Muscadet Wine Information
Muscadet is a very interesting situation. Muscadet is a region of France, located in the northeast area of France along the Loire Valley. Nantes is a city in this region that you can use as a reference point. France, as you might recall, is a country which tends to name its wines after the place they come from, and not by the grape at all. In fact many grapes in France were generally "unnamed" until recently and wine drinkers didn't care what they were called. They only cared that a wine came from "Champagne" and made with whatever grapes they used there. They would order a bottle of a wine called "Bordeaux" without worrying about what specific grapes were in the bottle.
So, back to the region we are discussing. The Muscadet region of France is near the mouth of the Loire river. While in the 1600s this specific area was known for its red wines, cold winters killed those vines in the early 1700s and it was replanted with Melon de Bourgogne, a hardy white variety. So, to clarify, the name of the grape is NOT Muscadet. There is no such thing as a "Muscadet grape". The name of the grape is Melon de Bourgogne. It is this Melon de Bourgogne that the French, in this specific region of France, used to create a wine which was then known as a Muscadet wine. The name is given because of the region the grape is grown in.
The best known area of this region, producing 80% of the wine, is Muscadet de Sevre-et-Maine. This is named for two rivers in the area. The two other regions are Muscadet des Coteaux de la Loire, and the basic Muscadet.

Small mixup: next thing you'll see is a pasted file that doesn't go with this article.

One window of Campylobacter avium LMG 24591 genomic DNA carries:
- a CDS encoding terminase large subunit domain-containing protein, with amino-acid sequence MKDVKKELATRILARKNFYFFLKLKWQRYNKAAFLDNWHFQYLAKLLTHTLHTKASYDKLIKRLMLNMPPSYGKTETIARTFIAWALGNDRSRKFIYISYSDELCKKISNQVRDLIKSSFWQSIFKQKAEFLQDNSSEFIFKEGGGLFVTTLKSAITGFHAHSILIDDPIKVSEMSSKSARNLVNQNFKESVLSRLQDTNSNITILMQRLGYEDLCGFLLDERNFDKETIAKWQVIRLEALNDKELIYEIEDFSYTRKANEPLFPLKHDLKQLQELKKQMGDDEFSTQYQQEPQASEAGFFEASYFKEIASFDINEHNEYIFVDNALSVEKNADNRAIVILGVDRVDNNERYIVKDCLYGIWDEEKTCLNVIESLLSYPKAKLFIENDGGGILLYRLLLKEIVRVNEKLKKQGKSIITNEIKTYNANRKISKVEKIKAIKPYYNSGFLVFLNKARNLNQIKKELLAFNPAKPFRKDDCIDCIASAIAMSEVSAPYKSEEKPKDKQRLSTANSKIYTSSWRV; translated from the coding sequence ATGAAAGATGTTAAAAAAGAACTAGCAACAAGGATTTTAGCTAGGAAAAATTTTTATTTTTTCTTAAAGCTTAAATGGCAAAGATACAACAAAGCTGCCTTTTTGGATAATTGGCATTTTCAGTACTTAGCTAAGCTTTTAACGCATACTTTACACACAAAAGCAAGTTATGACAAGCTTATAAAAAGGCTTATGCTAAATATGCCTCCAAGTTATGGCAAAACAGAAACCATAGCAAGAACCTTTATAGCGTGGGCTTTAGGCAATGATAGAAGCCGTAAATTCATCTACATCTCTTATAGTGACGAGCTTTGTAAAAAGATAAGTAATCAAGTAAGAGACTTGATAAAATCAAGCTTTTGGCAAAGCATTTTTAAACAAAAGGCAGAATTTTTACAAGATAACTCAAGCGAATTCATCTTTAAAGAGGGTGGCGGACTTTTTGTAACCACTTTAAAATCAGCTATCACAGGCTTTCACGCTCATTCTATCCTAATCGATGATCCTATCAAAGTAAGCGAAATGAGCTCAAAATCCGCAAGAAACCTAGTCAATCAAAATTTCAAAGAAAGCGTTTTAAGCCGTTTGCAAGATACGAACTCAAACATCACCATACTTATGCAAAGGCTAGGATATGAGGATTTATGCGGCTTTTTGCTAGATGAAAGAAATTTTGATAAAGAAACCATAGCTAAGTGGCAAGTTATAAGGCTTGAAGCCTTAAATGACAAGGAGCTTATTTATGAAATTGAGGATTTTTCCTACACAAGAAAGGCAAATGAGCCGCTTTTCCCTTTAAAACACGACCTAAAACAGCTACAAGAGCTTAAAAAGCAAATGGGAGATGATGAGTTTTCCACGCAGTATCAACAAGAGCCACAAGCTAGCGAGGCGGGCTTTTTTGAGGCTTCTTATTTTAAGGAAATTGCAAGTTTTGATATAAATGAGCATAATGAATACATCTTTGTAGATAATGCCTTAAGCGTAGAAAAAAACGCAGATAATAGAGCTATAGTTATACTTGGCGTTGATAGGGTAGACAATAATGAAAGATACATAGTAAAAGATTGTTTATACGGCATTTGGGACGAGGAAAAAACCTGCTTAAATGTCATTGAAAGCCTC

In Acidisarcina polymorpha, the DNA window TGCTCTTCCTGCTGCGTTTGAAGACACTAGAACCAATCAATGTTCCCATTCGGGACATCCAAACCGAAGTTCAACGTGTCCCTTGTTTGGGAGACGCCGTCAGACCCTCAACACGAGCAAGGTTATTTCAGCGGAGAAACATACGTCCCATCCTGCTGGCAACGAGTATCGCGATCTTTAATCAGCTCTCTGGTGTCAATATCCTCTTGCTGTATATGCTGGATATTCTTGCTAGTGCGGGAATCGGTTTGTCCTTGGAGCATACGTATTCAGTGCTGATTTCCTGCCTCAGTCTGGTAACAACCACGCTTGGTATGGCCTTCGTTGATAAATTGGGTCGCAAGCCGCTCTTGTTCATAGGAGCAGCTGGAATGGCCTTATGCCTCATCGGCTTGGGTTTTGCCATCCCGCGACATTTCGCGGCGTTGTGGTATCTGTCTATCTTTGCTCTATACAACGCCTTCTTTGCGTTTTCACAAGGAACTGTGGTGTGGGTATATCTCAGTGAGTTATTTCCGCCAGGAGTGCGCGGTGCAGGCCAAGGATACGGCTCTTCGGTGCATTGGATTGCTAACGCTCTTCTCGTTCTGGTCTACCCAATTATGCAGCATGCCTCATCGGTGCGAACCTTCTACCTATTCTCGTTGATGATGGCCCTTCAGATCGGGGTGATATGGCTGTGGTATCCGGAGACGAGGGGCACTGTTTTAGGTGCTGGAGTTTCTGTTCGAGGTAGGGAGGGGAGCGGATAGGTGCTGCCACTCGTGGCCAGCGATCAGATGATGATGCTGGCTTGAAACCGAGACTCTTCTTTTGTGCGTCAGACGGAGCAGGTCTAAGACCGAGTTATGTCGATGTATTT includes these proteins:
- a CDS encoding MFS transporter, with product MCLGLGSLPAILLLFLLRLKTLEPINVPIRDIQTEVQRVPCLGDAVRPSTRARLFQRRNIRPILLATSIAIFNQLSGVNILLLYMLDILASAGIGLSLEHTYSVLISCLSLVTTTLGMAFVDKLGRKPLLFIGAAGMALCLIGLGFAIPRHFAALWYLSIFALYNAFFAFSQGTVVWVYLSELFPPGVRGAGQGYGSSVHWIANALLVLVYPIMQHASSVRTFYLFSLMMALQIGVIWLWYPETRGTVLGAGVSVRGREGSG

Muscadet wine is unusual in that the grape (again, Melon de Bourgogne) is so flavorless that many producers let the wine sit on the lees all winter, hoping to absorb some extra flavor. This also gives the wine a bit of carbonization and life. Muscadet wine is very light, a bit tangy, and a small bit sparkly. It goes well with seafood and often has a light, green apple flavor. It should be served at 52F.
Note that Muscadet wine is quite separate from Muscat wine. Muscat wine is made from the Muscat grape. Muscadet wine is made from the Melon de Bourgogne grape.
Part of what can make this confusing is - what happens when someone takes a melon de bourgogne grape to another location - for example Washington State - and makes a wine out of it? They cannot call it "Muscadet" - because it's not a wine from the Muscadet region of France! They call it "melon de bourgogne" - because that is what the grape is.
It's similar to the situation between Chablis and Chardonnay. There is no such thing as a "Chablis grape". Chablis is a region of France, where they grow Chardonnay grapes. If you order a Chablis, you are getting a Chardonnay wine from the Chablis region. So if you take that chardonnay grape to South Africa, the wine you make there shouldn't be called a Chablis. It should be called a Chardonnay, or you could name it after the South Africa region where it is now growing.
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